They say that a player shows the most improvement from Week 1 and Week 2, and that old adage held true for Auburn quarterback Nick Marshall.
The junior college transfer completed 10-of-17 passes for 147 yards, two touchdowns and no interceptions in Auburn's 38-9 win over Arkansas State Saturday night on the Plains.
Eye-popping stats? Not really.
Marshall has yet to take that step and become the dual-threat weapon that he was touted to be heading into the season. But the Pineview, Ga. native showed some encouraging signs in his second start with the Tigers.
The most noticeable difference in his performance against the Red Wolves was the touch he put on his passes. Auburn had several key drops in its opener, but most of those drops were a direct result of Marshall putting way too much heat on the ball on short routes.
Against Arkansas State, he toned it down a bit, and the offense clicked as a result.
On the short out route in the video above, Marshall rolls left and hits wide receiver Trovon Reed in stride near the sideline. Reed turns it upfield and puts the Tigers in position for the first touchdown of the game.
Two weeks ago against Washington State, that touch wasn't there.
In the video below, wide receiver Ricardo Louis drops what would be a sure-fire third-down conversion in the first quarter. He needs to make that catch, but the drop isn't all on him. Marshall needed to throw a changeup rather than a fastball on the five-yard hitch.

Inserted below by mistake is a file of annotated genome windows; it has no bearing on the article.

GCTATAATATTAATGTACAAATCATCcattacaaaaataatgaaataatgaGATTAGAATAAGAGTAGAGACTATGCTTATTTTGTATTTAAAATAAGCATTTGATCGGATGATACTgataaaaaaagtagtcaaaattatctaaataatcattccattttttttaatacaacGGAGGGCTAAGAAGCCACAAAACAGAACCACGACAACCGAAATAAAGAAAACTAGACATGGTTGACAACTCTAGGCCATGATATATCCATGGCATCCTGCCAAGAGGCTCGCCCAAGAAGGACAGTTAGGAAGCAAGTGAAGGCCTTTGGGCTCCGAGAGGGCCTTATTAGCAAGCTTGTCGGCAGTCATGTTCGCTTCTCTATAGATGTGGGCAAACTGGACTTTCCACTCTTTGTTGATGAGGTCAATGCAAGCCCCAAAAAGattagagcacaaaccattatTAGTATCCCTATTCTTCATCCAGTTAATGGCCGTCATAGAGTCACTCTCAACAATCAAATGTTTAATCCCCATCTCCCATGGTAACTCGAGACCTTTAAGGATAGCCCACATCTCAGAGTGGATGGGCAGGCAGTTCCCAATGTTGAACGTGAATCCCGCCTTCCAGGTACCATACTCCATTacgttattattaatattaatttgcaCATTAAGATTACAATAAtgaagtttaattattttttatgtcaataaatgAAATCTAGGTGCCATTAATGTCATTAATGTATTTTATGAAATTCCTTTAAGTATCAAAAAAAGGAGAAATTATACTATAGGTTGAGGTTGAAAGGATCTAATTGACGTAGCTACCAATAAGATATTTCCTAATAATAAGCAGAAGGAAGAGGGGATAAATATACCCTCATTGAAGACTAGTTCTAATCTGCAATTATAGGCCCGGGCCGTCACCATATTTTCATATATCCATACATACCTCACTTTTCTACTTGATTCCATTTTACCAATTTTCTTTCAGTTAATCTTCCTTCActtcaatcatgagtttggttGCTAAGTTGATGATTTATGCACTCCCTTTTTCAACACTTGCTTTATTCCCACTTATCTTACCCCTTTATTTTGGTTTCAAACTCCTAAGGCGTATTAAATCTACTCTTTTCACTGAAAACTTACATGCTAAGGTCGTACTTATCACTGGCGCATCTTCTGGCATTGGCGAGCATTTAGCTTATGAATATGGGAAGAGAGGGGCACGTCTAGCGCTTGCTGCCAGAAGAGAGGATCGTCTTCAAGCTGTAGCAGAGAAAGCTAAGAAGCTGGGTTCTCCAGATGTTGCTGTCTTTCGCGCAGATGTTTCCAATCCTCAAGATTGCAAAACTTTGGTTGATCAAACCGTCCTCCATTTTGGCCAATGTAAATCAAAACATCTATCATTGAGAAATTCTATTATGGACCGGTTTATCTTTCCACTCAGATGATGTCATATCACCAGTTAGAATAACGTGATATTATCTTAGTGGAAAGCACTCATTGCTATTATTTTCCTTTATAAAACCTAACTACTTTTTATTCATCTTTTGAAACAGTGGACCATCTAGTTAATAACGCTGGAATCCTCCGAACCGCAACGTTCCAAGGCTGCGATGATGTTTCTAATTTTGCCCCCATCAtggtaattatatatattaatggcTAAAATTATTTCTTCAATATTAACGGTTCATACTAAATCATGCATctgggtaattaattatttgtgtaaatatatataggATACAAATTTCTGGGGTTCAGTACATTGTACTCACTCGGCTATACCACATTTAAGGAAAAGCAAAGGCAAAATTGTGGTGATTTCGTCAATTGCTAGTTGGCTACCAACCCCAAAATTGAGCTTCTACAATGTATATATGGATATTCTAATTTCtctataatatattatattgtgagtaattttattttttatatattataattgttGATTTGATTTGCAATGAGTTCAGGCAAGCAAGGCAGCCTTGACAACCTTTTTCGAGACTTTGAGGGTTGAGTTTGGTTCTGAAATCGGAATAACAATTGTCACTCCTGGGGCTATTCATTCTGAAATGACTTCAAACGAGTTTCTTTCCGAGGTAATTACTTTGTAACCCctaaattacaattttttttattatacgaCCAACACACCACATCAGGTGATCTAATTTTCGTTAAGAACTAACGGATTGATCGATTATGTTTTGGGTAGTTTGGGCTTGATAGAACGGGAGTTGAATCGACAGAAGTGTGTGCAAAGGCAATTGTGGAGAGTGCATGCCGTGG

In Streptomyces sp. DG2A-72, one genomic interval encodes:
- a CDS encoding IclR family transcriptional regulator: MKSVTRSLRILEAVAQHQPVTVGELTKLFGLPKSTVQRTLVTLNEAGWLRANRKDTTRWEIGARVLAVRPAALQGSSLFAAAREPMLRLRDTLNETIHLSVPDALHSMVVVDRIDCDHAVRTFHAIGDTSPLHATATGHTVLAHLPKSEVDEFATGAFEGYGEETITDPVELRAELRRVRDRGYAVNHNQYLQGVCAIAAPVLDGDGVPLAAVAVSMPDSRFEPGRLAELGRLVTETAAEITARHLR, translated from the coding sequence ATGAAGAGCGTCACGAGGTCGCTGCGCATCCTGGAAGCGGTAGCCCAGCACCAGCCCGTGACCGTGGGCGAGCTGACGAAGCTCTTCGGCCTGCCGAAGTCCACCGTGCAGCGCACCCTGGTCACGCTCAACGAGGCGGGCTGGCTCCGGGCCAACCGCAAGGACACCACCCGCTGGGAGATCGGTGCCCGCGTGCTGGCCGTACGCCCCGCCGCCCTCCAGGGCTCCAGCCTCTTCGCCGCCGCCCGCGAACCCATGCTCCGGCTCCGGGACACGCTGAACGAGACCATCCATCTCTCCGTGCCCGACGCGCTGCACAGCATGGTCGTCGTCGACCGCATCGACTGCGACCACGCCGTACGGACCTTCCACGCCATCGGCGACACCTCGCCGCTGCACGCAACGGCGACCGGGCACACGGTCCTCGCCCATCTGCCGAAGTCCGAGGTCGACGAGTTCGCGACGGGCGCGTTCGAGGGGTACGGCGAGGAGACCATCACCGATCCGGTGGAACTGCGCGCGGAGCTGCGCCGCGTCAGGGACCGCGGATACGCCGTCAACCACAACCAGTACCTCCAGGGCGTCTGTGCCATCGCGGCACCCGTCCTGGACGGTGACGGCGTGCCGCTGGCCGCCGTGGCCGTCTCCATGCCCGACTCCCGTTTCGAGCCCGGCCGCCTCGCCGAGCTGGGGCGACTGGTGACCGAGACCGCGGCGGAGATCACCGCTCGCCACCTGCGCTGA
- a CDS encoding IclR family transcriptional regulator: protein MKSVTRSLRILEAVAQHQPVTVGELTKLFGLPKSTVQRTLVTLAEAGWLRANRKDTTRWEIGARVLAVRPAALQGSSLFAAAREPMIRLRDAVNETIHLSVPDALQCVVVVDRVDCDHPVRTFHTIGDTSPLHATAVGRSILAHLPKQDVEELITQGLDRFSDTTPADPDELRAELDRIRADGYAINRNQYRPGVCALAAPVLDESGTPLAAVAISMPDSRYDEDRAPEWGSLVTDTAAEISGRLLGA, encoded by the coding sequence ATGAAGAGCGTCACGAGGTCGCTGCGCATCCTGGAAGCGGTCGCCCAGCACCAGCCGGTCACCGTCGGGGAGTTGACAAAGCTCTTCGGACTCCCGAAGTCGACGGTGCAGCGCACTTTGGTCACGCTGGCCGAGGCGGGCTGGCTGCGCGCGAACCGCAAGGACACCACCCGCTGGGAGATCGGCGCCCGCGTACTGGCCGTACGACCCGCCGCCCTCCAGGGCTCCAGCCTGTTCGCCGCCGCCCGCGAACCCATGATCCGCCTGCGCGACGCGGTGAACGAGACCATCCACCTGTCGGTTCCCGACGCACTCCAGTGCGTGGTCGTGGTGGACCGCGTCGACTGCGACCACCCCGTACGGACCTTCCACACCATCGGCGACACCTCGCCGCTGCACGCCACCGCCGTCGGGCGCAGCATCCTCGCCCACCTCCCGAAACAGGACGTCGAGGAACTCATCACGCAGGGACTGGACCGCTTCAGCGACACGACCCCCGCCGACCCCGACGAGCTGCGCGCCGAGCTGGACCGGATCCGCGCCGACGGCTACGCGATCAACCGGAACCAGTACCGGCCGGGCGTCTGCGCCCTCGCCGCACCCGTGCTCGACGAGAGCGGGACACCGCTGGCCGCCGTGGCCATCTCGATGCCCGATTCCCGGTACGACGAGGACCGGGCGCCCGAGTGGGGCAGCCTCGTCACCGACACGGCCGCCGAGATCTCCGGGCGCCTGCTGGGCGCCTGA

He is getting more comfortable each practice. He was a little more comfortable this game than last week and I feel like that will improve. The guy didn't go through spring. He is still learning as he goes. He is very hard on himself, and he has a chance to improve each game.
His deep ball also looked much better in Week 2.
There's no doubt that Marshall has a big arm. He can let it fly with the best of them and look rather effortless in the process.
Against Arkansas State, he put air on his deep balls to allow his receivers to adjust accordingly. On Auburn's third touchdown of the game, it paid off.
Marshall lofted a beautiful ball and hit Sammie Coates in stride down the seam for a 68-yard touchdown. Coates adjusted a bit, but it was decent coverage by the Red Wolves' defensive back.
That kind of touch on the deep ball simply didn't exist in Week 1. In fact, Marshall looked more intent on showing off his arm than anything else.
Check out the third play of Auburn's win over Washington State in Week 1. Marshall unleashed a 67-yard bomb and overshot Coates by about 10 yards.
His arm strength is mighty impressive. That ball traveled 67 yards in no time at all. But he didn't give Coates any opportunity to make the catch.
Could that have been first game jitters? Of course.
If it was, he got over it in a hurry, because he looked solid against Arkansas State.
Auburn doesn't need Marshall to be Cam Newton.
Two weeks into the season, it's clear that the trio of Tre Mason, Cameron Artis-Payne and Corey Grant are going to be the focal points of the Auburn offense. All Marshall needs to do is rely on his running game, make smart decisions, take shots when it's appropriate and keep the chains moving.
If Marshall can keep progressing and become an accomplished enough passer to keep opposing defenses honest, it'll be all Auburn needs to be competitive in the SEC West.